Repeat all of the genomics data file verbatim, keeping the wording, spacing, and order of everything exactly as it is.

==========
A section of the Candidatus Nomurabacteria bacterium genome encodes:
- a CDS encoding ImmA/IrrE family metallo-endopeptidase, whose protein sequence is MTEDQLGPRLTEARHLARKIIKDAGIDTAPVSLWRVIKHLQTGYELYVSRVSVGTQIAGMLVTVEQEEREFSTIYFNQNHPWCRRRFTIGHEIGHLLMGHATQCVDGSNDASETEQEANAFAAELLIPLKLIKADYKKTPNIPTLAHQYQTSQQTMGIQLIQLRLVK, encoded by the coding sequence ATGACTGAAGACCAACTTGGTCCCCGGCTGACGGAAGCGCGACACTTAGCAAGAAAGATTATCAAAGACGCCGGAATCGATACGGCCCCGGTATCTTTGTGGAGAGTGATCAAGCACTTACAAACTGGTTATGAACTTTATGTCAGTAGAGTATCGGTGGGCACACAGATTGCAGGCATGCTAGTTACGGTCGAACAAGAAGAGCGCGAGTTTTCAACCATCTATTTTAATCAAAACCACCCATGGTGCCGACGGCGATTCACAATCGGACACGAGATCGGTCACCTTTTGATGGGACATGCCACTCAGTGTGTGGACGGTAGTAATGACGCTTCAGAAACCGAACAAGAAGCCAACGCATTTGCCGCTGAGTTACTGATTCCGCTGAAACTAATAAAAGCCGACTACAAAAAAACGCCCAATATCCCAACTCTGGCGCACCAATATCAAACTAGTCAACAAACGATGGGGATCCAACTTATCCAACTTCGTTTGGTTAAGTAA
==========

A section of the Candidatus Nomurabacteria bacterium genome encodes:
- a CDS encoding ImmA/IrrE family metallo-endopeptidase, whose protein sequence is MTEDQLGPRLTEARHLARKIIKDAGIDTAPVSLWRVIKHLQTGYELYVSRVSVGTQIAGMLVTVEQEEREFSTIYFNQNHPWCRRRFTIGHEIGHLLMGHATQCVDGSNDASETEQEANAFAAELLIPLKLIKADYKKTPNIPTLAHQYQTSQQTMGIQLIQLRLVK, encoded by the coding sequence ATGACTGAAGACCAACTTGGTCCCCGGCTGACGGAAGCGCGACACTTAGCAAGAAAGATTATCAAAGACGCCGGAATCGATACGGCCCCGGTATCTTTGTGGAGAGTGATCAAGCACTTACAAACTGGTTATGAACTTTATGTCAGTAGAGTATCGGTGGGCACACAGATTGCAGGCATGCTAGTTACGGTCGAACAAGAAGAGCGCGAGTTTTCAACCATCTATTTTAATCAAAACCACCCATGGTGCCGACGGCGATTCACAATCGGACACGAGATCGGTCACCTTTTGATGGGACATGCCACTCAGTGTGTGGACGGTAGTAATGACGCTTCAGAAACCGAACAAGAAGCCAACGCATTTGCCGCTGAGTTACTGATTCCGCTGAAACTAATAAAAGCCGACTACAAAAAAACGCCCAATATCCCAACTCTGGCGCACCAATATCAAACTAGTCAACAAACGATGGGGATCCAACTTATCCAACTTCGTTTGGTTAAGTAA